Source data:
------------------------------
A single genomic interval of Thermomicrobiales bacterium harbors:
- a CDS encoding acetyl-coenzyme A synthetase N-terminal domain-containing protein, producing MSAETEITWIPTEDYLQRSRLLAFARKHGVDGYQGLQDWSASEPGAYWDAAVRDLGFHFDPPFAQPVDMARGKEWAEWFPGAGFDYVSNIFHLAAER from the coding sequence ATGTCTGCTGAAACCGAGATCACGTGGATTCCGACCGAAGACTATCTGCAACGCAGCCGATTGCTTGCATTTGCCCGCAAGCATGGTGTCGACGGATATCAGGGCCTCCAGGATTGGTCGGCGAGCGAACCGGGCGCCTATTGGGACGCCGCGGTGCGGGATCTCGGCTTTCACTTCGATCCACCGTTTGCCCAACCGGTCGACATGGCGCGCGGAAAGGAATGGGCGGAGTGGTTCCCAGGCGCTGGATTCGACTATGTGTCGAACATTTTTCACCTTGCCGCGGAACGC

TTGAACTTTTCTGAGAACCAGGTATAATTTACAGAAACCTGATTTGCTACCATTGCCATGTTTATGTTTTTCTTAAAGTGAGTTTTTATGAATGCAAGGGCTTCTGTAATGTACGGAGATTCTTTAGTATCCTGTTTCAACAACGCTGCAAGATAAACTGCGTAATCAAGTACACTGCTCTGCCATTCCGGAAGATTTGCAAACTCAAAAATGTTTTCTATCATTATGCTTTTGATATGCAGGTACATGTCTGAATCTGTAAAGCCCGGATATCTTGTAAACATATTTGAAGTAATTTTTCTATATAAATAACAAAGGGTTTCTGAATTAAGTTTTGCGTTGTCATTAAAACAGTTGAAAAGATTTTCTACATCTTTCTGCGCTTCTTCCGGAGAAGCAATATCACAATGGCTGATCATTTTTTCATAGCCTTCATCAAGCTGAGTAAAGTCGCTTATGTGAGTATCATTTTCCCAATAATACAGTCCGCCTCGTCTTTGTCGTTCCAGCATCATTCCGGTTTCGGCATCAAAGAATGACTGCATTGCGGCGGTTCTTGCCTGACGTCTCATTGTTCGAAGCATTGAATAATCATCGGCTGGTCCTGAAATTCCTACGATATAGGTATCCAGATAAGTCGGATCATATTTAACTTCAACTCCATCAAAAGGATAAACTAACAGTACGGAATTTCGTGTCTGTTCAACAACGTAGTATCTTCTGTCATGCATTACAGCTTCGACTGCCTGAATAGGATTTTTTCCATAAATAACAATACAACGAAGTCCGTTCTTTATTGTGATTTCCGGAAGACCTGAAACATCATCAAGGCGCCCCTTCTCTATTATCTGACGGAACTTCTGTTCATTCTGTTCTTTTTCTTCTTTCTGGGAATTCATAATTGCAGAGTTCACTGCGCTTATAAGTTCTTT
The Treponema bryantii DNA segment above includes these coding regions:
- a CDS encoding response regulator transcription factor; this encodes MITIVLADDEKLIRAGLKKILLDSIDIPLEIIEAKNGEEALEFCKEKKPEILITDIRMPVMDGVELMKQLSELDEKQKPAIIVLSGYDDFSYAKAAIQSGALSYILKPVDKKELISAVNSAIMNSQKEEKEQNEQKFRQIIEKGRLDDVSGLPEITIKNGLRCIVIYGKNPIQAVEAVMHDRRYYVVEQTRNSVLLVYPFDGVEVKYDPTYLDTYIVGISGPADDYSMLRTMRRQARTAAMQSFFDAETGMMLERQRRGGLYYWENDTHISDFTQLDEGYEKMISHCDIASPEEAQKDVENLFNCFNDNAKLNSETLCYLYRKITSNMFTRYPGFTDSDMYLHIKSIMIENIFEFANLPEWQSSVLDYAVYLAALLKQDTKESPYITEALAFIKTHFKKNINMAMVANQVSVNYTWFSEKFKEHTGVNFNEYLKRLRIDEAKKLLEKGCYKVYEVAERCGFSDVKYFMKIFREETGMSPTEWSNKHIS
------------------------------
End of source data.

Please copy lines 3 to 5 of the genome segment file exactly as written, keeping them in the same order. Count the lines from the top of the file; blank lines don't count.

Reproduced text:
TTGAACTTTTCTGAGAACCAGGTATAATTTACAGAAACCTGATTTGCTACCATTGCCATGTTTATGTTTTTCTTAAAGTGAGTTTTTATGAATGCAAGGGCTTCTGTAATGTACGGAGATTCTTTAGTATCCTGTTTCAACAACGCTGCAAGATAAACTGCGTAATCAAGTACACTGCTCTGCCATTCCGGAAGATTTGCAAACTCAAAAATGTTTTCTATCATTATGCTTTTGATATGCAGGTACATGTCTGAATCTGTAAAGCCCGGATATCTTGTAAACATATTTGAAGTAATTTTTCTATATAAATAACAAAGGGTTTCTGAATTAAGTTTTGCGTTGTCATTAAAACAGTTGAAAAGATTTTCTACATCTTTCTGCGCTTCTTCCGGAGAAGCAATATCACAATGGCTGATCATTTTTTCATAGCCTTCATCAAGCTGAGTAAAGTCGCTTATGTGAGTATCATTTTCCCAATAATACAGTCCGCCTCGTCTTTGTCGTTCCAGCATCATTCCGGTTTCGGCATCAAAGAATGACTGCATTGCGGCGGTTCTTGCCTGACGTCTCATTGTTCGAAGCATTGAATAATCATCGGCTGGTCCTGAAATTCCTACGATATAGGTATCCAGATAAGTCGGATCATATTTAACTTCAACTCCATCAAAAGGATAAACTAACAGTACGGAATTTCGTGTCTGTTCAACAACGTAGTATCTTCTGTCATGCATTACAGCTTCGACTGCCTGAATAGGATTTTTTCCATAAATAACAATACAACGAAGTCCGTTCTTTATTGTGATTTCCGGAAGACCTGAAACATCATCAAGGCGCCCCTTCTCTATTATCTGACGGAACTTCTGTTCATTCTGTTCTTTTTCTTCTTTCTGGGAATTCATAATTGCAGAGTTCACTGCGCTTATAAGTTCTTT
The Treponema bryantii DNA segment above includes these coding regions:
- a CDS encoding response regulator transcription factor; this encodes MITIVLADDEKLIRAGLKKILLDSIDIPLEIIEAKNGEEALEFCKEKKPEILITDIRMPVMDGVELMKQLSELDEKQKPAIIVLSGYDDFSYAKAAIQSGALSYILKPVDKKELISAVNSAIMNSQKEEKEQNEQKFRQIIEKGRLDDVSGLPEITIKNGLRCIVIYGKNPIQAVEAVMHDRRYYVVEQTRNSVLLVYPFDGVEVKYDPTYLDTYIVGISGPADDYSMLRTMRRQARTAAMQSFFDAETGMMLERQRRGGLYYWENDTHISDFTQLDEGYEKMISHCDIASPEEAQKDVENLFNCFNDNAKLNSETLCYLYRKITSNMFTRYPGFTDSDMYLHIKSIMIENIFEFANLPEWQSSVLDYAVYLAALLKQDTKESPYITEALAFIKTHFKKNINMAMVANQVSVNYTWFSEKFKEHTGVNFNEYLKRLRIDEAKKLLEKGCYKVYEVAERCGFSDVKYFMKIFREETGMSPTEWSNKHIS